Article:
Original intent of the 14th AmendmentSubmitted by cactus1010 on Fri, 04/23/2010 - 23:12
Original intent of the 14th Amendment
The 14th Amendment to the U.S. Constitution reads in part:
"All persons born or naturalized in the United States, and subject to the jurisdiction thereof, are citizens of the United States and the State wherein they reside."
Babies born to illegal alien mothers within U.S. borders are called anchor babies because under the 1965 immigration Act, they act as an anchor that pulls the illegal alien mother and eventually a host of other relatives into permanent U.S. residency. (Jackpot babies is another term).
The United States did not limit immigration in 1868 when the Fourteenth Amendment was ratified. Thus there were, by definition, no illegal immigrants and the issue of citizenship for children of those here in violation of the law was nonexistent. Granting of automatic citizenship to children of illegal alien mothers is a recent and totally inadvertent and unforeseen result of the amendment and the Reconstructionist period in which it was ratified.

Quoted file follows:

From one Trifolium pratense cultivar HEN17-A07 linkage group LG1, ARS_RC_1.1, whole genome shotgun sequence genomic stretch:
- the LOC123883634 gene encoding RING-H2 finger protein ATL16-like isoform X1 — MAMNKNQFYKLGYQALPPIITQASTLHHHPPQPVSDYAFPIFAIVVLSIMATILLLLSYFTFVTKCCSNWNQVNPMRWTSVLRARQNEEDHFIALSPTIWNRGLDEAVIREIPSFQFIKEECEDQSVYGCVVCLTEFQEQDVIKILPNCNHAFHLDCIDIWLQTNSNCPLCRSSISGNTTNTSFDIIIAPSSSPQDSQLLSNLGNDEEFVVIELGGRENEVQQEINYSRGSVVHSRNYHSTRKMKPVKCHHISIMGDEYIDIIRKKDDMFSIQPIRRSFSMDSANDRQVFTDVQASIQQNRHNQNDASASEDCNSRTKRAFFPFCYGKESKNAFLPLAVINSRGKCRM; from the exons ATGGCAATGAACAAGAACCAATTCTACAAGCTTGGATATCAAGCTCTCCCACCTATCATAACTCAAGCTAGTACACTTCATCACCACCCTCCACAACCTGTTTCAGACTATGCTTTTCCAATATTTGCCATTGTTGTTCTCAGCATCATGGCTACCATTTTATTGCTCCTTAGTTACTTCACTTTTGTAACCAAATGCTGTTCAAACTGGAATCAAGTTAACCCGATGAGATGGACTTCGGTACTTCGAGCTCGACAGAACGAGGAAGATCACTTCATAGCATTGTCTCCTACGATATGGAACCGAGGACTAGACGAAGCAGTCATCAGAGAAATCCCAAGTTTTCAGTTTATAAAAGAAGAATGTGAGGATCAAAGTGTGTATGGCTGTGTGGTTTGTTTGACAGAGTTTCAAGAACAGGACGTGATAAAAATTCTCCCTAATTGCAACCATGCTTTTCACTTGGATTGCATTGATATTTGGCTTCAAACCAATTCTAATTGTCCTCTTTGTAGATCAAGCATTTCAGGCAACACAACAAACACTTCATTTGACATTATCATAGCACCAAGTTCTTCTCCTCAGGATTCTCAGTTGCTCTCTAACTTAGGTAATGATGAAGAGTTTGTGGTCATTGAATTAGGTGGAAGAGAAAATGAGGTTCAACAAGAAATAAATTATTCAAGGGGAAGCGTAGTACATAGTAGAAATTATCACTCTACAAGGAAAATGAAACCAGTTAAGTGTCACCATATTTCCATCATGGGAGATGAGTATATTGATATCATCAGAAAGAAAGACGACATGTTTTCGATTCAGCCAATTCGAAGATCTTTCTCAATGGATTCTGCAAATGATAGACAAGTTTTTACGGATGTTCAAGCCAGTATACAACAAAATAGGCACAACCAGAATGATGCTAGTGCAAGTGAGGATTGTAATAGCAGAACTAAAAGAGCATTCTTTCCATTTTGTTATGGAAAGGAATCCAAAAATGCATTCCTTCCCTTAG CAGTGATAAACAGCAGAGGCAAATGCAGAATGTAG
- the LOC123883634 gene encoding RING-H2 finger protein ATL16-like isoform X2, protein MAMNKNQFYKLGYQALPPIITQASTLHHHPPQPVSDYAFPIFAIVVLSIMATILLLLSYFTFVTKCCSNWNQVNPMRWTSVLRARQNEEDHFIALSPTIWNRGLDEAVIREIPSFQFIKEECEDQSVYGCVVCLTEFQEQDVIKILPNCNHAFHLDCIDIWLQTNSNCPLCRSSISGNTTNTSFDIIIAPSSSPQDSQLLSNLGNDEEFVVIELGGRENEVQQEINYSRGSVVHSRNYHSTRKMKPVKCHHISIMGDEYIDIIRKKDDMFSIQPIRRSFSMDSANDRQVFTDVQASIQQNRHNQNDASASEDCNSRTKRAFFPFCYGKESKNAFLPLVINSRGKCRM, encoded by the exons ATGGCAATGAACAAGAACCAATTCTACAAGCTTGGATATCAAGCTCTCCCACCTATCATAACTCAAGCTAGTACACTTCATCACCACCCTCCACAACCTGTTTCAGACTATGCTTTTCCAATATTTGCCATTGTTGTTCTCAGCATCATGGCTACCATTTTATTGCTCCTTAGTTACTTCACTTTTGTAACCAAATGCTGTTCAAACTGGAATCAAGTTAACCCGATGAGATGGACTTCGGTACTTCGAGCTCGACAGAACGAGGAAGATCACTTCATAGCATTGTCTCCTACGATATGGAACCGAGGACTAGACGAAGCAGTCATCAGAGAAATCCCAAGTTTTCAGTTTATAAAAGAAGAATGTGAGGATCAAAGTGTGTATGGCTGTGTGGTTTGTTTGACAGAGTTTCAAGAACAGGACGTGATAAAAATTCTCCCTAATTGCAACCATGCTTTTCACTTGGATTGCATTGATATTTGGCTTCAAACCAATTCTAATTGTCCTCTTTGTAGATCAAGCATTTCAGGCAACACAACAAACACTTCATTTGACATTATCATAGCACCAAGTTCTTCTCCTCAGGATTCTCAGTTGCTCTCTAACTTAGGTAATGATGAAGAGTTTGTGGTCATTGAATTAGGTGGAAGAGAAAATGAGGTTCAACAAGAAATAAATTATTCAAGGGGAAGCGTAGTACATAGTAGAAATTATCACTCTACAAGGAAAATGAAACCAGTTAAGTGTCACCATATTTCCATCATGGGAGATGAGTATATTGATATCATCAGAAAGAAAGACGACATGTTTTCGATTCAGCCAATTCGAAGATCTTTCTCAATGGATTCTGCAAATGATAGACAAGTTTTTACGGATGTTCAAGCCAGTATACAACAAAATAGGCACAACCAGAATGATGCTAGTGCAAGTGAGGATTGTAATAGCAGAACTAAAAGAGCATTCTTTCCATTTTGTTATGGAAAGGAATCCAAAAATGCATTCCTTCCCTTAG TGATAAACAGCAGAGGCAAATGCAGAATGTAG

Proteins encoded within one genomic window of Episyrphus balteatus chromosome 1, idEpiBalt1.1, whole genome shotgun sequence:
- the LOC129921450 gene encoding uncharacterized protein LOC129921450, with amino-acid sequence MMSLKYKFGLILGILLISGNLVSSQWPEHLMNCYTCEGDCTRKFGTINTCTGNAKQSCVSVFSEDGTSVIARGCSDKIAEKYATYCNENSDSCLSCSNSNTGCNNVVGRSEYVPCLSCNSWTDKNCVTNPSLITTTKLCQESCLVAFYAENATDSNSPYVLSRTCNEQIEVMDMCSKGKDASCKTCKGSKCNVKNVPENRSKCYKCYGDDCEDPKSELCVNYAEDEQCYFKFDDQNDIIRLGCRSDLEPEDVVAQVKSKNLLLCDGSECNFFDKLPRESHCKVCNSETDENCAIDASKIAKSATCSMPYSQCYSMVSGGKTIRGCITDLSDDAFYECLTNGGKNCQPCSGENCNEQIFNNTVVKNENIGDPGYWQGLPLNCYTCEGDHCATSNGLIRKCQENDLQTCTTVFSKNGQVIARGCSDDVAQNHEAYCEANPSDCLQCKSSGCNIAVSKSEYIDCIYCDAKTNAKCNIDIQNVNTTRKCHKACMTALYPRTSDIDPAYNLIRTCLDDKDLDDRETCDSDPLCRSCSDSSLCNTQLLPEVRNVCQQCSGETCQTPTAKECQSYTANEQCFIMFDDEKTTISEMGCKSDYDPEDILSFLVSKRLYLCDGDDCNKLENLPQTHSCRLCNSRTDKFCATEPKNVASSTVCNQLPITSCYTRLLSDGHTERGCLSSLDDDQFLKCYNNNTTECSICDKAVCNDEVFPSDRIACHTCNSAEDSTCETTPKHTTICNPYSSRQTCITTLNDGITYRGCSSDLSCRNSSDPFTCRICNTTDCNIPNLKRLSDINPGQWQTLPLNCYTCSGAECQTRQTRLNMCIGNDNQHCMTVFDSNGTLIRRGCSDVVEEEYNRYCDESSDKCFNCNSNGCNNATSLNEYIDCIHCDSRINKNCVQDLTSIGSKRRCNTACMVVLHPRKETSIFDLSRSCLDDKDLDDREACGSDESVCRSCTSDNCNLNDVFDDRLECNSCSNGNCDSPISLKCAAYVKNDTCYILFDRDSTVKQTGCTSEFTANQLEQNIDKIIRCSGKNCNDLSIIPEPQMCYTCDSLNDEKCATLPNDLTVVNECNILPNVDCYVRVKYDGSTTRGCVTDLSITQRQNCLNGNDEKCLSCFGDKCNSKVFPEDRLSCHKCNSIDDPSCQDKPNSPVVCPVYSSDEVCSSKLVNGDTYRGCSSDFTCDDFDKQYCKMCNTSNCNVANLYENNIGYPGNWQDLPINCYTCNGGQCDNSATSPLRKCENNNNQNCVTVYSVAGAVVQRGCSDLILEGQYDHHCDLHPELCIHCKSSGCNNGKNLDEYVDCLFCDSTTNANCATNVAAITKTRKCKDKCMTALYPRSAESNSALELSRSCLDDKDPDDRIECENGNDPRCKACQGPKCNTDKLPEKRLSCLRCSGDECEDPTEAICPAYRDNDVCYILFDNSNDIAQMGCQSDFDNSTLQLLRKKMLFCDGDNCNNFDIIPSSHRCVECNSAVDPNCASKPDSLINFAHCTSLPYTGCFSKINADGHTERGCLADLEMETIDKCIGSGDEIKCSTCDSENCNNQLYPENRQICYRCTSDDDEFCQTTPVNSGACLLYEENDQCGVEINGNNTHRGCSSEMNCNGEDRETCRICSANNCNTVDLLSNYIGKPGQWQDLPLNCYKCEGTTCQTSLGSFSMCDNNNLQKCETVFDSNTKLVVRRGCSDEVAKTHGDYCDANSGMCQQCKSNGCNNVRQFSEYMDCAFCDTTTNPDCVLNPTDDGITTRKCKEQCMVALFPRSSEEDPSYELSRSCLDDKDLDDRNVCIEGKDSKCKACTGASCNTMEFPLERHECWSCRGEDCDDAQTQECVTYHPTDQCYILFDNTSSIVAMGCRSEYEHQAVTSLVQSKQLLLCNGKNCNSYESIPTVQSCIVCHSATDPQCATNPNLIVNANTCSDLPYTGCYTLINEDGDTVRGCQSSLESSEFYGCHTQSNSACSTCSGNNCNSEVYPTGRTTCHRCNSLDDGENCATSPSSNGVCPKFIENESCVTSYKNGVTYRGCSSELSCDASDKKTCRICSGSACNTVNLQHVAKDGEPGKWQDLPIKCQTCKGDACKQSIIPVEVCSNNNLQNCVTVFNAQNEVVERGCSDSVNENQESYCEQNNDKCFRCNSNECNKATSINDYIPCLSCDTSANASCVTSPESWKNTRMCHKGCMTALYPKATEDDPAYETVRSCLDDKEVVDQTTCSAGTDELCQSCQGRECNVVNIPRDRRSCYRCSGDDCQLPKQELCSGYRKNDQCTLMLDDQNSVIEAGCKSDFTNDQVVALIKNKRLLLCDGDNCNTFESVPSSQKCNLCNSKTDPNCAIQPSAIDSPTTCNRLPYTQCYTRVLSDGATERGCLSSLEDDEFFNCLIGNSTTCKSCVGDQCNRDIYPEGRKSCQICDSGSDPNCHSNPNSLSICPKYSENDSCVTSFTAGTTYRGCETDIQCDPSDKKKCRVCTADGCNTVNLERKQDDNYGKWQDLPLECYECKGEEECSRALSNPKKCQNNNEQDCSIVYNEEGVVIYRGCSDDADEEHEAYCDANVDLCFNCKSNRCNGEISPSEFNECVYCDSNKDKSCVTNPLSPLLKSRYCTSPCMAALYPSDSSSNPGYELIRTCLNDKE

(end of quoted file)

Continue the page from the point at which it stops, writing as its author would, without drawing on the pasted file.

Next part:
Free! Post-Civil War reforms focused on injustices to African Americans. The 14th Amendment was ratified in 1868 to protect the rights of native-born Black Americans, whose rights were being denied as recently-freed slaves. It was written in a manner so as to prevent state governments from ever denying citizenship to blacks born in the United States. But in 1868, the United States had no formal immigration policy, and the authors therefore saw no need to address immigration explicitly in the amendment.
In 1866, Senator Jacob Howard clearly spelled out the intent of the 14th Amendment by stating: